Robust social media policy essential to protect employers

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Although the British Waterways was smart to have the gross misconduct clause in their social media policy -- and it sounds as though this employee truly was negligent -- I'd expect this incident to ...


Read More Eric Schwartzman
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A robust social media policy is essential for protecting employers during disciplinary action

A robust social media policy is essential for protecting employers during disciplinary action, Tom Stenner-Evans, associate in the employment team at law firm Michelmores, has advised.

Stenner-Evans’ comments follow an employment tribunal this month regarding an unfair dismissal appeal made by David Smith, who was fired after posting offensive comments on Facebook. The employer Scottish Canals (then the British Waterways Board) argued that it was fair to dismiss Smith, despite the fact that he posted the comments in 2013.

The Employment Appeals Tribunal (EAT) found in favour of the employer. This was in no small part because the British Waterways Board had a social media policy defining such a breach as gross misconduct, said Stenner-Evans.

“Smith was dismissed for posting some fairly derogatory comments about his supervisors, which were quite graphic and inflammatory, and also for claiming he had been drinking while on standby a couple of years previously,” Stenner-Evans told HR magazine. “He was subsequently dismissed on the basis of what he had written, as it amounted to a serious breach of social media policy. That was considered to be gross misconduct.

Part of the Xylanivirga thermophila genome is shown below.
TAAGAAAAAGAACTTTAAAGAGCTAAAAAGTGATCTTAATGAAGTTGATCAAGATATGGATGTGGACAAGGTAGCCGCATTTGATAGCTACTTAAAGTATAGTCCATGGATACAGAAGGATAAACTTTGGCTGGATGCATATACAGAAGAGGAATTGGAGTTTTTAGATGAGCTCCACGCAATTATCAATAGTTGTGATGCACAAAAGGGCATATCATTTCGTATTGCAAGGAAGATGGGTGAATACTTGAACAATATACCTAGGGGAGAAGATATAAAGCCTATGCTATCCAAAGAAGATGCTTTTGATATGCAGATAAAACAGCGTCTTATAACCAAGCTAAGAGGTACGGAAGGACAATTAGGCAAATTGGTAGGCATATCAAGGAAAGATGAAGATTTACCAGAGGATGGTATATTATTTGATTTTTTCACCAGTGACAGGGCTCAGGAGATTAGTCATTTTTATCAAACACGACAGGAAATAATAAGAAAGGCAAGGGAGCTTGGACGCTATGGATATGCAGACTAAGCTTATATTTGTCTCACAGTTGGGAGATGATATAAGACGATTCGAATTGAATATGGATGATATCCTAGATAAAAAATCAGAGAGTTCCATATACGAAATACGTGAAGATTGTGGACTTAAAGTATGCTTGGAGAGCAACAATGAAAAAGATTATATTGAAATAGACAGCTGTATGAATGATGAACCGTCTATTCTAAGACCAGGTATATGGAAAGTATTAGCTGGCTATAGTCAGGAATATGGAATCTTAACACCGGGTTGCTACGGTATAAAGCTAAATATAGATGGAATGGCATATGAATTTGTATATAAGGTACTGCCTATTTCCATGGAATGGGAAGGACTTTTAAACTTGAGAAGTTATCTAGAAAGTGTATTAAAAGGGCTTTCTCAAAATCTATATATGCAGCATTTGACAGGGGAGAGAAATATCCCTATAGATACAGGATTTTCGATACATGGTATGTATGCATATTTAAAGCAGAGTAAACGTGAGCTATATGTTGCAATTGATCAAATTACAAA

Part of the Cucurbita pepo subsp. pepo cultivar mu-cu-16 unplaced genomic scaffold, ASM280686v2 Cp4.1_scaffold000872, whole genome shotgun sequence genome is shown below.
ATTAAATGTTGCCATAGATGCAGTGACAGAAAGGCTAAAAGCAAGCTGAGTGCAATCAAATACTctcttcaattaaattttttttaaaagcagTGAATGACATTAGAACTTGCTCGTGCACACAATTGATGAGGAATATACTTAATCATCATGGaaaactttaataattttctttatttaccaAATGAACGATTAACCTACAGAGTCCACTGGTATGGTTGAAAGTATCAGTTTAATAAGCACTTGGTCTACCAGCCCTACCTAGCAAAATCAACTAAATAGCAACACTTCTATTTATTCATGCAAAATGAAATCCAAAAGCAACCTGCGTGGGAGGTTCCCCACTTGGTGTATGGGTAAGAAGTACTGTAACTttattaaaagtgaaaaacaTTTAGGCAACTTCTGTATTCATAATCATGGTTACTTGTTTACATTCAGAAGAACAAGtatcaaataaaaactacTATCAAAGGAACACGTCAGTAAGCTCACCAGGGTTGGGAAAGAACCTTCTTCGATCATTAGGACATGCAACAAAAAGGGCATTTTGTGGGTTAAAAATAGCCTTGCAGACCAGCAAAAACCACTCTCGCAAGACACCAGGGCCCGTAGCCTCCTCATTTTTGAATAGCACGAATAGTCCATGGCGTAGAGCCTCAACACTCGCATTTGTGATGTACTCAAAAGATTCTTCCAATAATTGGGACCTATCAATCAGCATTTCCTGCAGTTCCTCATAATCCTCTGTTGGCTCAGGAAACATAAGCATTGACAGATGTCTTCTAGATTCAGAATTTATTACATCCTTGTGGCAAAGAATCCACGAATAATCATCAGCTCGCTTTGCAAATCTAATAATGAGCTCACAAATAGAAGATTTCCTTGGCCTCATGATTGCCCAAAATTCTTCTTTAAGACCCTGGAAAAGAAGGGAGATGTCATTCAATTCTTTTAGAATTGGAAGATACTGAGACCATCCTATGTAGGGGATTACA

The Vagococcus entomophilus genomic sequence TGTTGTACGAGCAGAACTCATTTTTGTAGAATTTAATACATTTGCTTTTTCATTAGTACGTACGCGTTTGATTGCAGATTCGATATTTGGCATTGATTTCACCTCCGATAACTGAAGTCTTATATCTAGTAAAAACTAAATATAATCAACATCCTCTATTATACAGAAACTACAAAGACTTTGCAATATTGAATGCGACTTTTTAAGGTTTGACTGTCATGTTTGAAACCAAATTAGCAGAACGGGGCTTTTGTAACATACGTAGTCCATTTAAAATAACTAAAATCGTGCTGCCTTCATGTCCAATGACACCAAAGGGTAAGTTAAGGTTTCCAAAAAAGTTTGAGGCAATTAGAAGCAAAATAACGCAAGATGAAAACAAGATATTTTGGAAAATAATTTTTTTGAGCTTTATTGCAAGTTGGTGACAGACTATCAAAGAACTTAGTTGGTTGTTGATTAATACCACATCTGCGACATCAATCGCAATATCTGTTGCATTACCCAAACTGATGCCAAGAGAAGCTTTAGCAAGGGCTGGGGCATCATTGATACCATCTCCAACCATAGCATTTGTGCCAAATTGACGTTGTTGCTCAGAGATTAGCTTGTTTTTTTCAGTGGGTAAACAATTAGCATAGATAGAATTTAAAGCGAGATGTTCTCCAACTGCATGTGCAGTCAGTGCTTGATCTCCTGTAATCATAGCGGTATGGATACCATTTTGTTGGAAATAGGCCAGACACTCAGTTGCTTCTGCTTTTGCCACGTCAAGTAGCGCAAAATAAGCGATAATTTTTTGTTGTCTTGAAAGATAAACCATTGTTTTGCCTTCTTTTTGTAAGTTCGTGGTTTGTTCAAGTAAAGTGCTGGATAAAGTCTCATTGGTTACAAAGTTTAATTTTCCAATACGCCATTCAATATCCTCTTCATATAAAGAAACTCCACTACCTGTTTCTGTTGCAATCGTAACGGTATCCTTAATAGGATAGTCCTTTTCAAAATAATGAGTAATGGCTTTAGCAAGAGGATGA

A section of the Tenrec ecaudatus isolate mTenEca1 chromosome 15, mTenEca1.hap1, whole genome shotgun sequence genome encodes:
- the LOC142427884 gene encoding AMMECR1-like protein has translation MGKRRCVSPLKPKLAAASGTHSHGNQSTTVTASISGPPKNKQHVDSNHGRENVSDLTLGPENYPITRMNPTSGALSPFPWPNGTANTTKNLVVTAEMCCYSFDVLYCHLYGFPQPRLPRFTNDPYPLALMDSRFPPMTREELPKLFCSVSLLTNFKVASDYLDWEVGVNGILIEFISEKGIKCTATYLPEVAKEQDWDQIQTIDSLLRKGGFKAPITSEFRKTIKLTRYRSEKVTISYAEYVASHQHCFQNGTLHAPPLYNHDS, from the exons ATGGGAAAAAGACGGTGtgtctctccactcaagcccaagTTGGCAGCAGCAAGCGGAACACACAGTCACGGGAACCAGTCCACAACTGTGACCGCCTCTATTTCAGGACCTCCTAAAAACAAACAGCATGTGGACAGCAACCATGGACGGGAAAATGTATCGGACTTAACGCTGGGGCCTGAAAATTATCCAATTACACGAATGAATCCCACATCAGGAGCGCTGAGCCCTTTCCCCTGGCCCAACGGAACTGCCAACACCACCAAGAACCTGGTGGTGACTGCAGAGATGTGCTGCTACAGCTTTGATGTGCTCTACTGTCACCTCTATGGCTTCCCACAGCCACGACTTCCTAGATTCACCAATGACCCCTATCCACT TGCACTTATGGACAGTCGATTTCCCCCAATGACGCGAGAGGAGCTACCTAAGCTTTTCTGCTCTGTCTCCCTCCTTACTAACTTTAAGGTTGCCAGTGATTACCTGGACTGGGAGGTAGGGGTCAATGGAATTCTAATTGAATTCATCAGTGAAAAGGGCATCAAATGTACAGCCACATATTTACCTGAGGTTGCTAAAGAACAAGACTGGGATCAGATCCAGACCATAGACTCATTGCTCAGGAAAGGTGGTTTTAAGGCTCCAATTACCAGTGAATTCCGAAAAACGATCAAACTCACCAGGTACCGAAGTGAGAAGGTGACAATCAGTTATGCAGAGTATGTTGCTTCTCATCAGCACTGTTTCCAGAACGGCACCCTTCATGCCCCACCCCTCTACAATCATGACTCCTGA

“This is another social media case where the existence of a social media policy that states a breach is a gross misconduct issue really helped,” he added. “If it [British Waterways Board] hadn’t had that policy in place I think it would have had real difficulty in convincing the EAT to find in its favour.”

Stenner-Evans warned that companies must clearly differentiate between what constitutes misconduct and gross misconduct.

“There have been other cases where similar dismissals have been found to be unfair because a social media policy said that a breach would result in normal misconduct rather than gross misconduct,” he explained. “This shows the importance of having the right wording in your policies.”

Despite the fact that the posts the British Waterways Board objected to were made in 2013, Stenner-Evans said that it is not best practice to wait to discipline an employee if adverse social media behaviour is spotted.

“The HR manager said at the tribunal that she had been too busy to investigate the social media posts,” he said. “Surprisingly it [British Waterways Board] was not criticised for sitting on the allegations and not dealing with them promptly.

“The practical advice, however, is not to do that. I could see another tribunal being quite critical of an employer who was aware of misconduct but only decided to investigate it further down the line.”

Comments

Although the British Waterways was smart to have the gross misconduct clause in their social media policy -- and it sounds as though this employee truly was negligent -- I'd expect this incident to have a chilling effect of employees use of social media moving forward and frustrate any future plans the company may have to leverage social media for goodwill advocacy.


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